Almost a year ago, I came across a blogger on the Huffington Post in the health news section, she was posting about her experience as a woman and a nurse dealing with a breast cancer diagnosis. I found her blog to be very informative, funny, sad, empowering and hopeful. I found her to be especially brave and courageous because before she had been diagnosed herself, she was the nurse who walked women on a daily basis through their own mammograms and subsequent outcomes. When she shared her initial reaction to the very news that devastated so many other women under her care, it was so heart wrenching. Her intimate knowledge was both her ally and her enemy, sometimes in cancer cases too much knowledge doesn’t always help morale. She wrote about that, but also included the precious hope that each case is so highly individual that you need to keep an open mind to all therapies.
As I joined her during her journey through the chemotherapy and the radiation therapy, she wrote movingly of her frustration with being the patient instead of the caretaker and the caregiver. She also found the comical in her travails with the undignified personal effects of chemotherapy and radiation, the misadventures with the bathroom was often the monkey wench in her outings.
She also focused on how important the silent steady support she received from her husband. The unexpected ways he would help her such as installing a bathroom finder app. on her IPhone got him the award for most considerate husband of the year.
If you are following my daily posting then you are aware that today was mammogram day. What I really appreciate at my local Women’s Imaging Center is the kindness and gentleness of the nurses and the radiologist. Since they have been keeping abreast (ha,ha) of my situation since 2008 with the small calcifications, they take care to try to make it as quick and painless as possible both during the mammography and the film reading. Today I fully expected to be filmed at least twice due to fact that I was blessed with dense tissue. A blessing when you are young, not so much when your forties come knocking on your door. After the second round the nurse came to get me not for a third film but for a meeting with the radiologist. A little unnerving because this hadn’t happened before, essentially he said that he was recommending a biopsy because the calcifications were getting more numerous and growing since six months ago. Needless to say that I was in shock, I hadn’t expected a need for a biopsy, and then I felt a little shaken.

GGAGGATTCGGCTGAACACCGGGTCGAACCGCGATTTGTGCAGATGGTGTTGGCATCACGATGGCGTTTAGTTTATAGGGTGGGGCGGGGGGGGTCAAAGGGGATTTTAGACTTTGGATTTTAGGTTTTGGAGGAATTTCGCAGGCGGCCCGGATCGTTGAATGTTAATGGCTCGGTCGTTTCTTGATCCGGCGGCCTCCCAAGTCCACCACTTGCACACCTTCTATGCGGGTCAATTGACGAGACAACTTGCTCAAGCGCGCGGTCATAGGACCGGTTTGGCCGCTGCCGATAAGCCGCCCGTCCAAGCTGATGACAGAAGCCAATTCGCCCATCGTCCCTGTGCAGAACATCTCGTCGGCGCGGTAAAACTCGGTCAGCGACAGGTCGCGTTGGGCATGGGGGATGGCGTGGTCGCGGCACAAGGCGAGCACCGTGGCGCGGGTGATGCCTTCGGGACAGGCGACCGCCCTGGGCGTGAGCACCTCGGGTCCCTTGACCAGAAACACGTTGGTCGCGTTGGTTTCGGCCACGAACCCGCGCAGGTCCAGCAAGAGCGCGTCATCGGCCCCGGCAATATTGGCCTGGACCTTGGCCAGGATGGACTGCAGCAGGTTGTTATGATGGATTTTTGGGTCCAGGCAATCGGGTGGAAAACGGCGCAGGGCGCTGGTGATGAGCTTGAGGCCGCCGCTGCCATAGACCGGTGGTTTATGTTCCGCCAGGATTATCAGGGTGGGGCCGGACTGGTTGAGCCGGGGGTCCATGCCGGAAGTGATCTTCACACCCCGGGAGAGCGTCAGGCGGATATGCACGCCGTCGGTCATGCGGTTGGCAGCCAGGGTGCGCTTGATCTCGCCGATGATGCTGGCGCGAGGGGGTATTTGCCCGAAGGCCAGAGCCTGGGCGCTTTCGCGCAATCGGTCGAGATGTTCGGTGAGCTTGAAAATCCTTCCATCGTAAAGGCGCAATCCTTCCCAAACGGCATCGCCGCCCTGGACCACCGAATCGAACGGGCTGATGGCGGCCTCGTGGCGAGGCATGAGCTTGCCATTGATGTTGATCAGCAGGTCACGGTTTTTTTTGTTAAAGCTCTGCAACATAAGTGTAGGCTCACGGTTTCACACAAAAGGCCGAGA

Now that I’m writing this, I feel better, it is only a biopsy, the radiologist said that there is a 5 percent chance that something could be wrong, so those are good odds.
Going back and thinking about the blogger I wrote about, gives me a much better perspective. It is a one step at a time process and that is how I will approach it. One thing at a time.